The Patient Protection and Affordable Care Act has been in the news a lot over the last several months, and this is true for both the individual mandate and that for businesses large and small. Now, it seems that many companies are coming to the realization that their costs for insuring their workers might go up, even as the date by which they will have to provide coverage has been pushed back.
The fact of the matter, though, is that the vast majority of businesses that would be required to provide their workers with health care coverage – those with 50 or more employees – already do so, but because of the ACA, their costs might increase significantly as insurers raise their rates, according to a report from the Bloomington Pantagraph. The firm Benefit Planning Associated recently found that some 85 percent of its individual clients were recently told by the federal government that their health insurance plans did not meet the minimum standards required by law, and it seems that some of these policies were actually issued by their employers, or because they were self-employed, rather than purchased individually.
Fortunately for small business owners who are currently trying to be more mindful of their bottom lines as the broader economy continues its slow but steady recovery, the federal government will allow them to continue issuing these non-compliant policies for another year. Nonetheless, price increases came for these as well, but did not deter many companies from buying them again, rather than shopping for new coverage that might be more in line with federal rules.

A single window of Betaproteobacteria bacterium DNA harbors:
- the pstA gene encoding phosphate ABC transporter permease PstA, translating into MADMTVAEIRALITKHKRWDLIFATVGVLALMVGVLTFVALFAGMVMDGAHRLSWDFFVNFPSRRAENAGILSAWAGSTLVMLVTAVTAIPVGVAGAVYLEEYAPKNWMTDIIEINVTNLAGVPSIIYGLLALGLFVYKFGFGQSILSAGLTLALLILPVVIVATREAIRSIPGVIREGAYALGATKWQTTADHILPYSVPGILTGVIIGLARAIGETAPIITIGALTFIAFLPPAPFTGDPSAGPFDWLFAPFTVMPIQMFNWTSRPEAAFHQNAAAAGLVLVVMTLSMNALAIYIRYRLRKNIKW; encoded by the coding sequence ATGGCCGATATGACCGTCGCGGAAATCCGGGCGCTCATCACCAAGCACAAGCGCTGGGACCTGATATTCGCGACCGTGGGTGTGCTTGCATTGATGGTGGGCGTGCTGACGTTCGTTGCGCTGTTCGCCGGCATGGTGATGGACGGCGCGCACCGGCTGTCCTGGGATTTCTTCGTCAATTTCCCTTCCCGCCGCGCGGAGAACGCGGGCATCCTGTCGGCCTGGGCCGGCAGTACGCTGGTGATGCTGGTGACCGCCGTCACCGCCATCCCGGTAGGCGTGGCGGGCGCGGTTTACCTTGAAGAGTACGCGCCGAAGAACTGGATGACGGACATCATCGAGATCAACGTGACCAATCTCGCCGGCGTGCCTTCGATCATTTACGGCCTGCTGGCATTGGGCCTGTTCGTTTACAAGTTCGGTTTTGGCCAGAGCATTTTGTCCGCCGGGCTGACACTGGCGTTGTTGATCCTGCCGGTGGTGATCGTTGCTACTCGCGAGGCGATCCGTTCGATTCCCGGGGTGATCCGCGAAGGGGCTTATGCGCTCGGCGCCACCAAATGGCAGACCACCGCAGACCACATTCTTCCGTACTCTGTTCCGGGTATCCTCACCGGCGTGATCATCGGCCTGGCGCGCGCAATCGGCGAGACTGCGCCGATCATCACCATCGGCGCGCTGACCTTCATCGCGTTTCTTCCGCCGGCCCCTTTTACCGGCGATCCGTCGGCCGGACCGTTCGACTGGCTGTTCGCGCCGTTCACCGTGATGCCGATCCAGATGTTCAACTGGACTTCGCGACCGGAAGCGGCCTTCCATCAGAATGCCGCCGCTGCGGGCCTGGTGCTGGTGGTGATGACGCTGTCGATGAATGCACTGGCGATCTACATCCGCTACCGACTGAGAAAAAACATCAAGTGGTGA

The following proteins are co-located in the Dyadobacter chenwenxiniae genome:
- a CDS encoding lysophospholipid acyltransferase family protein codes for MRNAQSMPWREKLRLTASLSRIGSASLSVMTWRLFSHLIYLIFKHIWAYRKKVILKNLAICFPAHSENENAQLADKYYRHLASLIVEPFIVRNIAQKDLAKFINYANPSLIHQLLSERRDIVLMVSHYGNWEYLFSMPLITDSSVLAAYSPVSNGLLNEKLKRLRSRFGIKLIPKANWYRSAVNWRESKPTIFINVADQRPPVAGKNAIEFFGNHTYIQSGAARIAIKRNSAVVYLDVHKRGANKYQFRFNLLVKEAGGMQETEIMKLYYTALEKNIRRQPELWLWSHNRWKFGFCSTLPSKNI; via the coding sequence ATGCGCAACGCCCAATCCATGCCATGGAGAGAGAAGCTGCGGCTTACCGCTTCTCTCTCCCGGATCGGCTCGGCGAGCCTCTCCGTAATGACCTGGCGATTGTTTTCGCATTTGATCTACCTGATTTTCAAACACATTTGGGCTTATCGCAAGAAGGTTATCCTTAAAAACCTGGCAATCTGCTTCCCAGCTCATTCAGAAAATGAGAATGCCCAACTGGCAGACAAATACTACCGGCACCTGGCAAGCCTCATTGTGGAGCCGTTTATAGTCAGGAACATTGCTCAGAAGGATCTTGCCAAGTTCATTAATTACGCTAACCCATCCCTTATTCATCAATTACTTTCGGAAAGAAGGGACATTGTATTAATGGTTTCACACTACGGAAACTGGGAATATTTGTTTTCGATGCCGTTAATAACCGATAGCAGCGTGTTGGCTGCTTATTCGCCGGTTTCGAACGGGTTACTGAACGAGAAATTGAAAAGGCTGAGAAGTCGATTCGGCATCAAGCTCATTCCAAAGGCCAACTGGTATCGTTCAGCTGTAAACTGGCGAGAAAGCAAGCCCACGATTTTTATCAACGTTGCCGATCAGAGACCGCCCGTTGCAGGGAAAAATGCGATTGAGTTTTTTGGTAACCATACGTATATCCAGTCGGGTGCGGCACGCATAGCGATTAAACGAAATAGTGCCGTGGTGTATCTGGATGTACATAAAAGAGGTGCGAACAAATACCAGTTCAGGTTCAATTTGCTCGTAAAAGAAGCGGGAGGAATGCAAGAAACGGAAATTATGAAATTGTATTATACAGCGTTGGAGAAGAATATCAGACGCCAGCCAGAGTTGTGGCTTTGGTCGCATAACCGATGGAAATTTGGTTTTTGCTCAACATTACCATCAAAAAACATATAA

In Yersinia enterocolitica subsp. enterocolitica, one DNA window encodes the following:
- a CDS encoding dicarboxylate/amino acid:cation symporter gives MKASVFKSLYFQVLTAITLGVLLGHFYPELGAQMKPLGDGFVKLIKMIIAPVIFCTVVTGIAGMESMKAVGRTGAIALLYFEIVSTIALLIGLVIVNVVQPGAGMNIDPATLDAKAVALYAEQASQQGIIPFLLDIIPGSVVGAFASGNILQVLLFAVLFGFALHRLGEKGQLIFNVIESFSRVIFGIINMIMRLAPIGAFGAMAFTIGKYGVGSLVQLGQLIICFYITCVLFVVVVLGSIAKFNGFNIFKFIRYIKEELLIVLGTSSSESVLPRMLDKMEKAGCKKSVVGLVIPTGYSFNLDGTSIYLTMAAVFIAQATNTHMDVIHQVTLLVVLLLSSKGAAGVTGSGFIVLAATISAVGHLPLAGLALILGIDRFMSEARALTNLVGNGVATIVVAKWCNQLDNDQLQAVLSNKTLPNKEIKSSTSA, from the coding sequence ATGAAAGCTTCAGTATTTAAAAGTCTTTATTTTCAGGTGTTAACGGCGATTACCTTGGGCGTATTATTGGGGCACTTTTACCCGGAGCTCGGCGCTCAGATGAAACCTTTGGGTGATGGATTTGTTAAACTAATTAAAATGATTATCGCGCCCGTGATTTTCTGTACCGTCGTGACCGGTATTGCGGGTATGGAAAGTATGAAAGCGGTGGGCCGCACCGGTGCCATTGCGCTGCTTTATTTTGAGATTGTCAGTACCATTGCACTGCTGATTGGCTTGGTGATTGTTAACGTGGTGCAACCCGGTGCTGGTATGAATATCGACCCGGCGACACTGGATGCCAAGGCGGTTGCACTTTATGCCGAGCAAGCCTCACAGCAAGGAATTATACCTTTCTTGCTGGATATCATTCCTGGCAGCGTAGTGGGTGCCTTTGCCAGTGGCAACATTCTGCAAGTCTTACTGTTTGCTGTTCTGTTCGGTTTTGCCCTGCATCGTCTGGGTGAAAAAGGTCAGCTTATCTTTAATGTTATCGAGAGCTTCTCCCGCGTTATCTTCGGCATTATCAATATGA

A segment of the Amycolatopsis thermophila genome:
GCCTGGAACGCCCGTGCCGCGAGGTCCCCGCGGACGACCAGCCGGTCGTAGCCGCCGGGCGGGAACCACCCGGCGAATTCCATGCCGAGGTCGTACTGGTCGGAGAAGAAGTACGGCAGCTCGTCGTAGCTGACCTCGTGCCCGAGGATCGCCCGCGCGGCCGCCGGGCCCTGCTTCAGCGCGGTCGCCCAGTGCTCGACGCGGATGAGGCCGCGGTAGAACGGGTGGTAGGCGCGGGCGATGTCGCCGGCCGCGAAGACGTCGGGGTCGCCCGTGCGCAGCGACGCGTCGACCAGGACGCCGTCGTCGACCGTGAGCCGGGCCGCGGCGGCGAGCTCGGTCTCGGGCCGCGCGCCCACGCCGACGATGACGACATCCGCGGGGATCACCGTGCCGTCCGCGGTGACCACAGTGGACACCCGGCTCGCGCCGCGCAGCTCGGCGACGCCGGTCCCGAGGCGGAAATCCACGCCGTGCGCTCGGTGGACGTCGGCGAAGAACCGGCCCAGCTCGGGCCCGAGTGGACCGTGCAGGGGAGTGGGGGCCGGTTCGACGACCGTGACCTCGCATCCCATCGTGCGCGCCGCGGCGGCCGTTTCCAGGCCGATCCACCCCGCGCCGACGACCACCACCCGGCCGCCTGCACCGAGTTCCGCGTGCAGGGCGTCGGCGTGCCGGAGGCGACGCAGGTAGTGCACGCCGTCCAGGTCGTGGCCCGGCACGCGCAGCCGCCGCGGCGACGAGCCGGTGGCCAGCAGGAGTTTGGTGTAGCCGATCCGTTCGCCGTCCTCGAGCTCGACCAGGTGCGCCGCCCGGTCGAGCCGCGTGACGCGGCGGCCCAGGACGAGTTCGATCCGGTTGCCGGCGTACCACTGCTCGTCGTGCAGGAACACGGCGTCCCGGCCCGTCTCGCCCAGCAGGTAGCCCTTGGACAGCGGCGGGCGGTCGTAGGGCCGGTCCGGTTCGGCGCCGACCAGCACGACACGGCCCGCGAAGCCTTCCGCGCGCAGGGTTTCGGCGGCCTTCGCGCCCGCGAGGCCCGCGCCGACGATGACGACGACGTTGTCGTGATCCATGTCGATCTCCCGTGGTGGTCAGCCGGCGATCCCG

“Eighty percent of them renewed their old plans,” Jeff Gilmore, president of Benefit Planning Associates in Bloomington, told the newspaper. “The extension has been good for them.”
What will happen next?
There have been numerous concerns about the effect that the health coverage mandate will have on small businesses overall, and as such the federal government is apparently now considering whether to allow non-compliant plans to be issued through the end of next year, the report said. Regardless of whether that happens, companies should try to have contingency plans in place to make sure they’re operating within the bounds of federal law.
Owners worried about the impact of more costly health coverage on their bottom lines might want to shop around for other kinds of affordable small business insurance plans. This might include liability insurance and other types of coverage, and may end up saving companies thousands annually.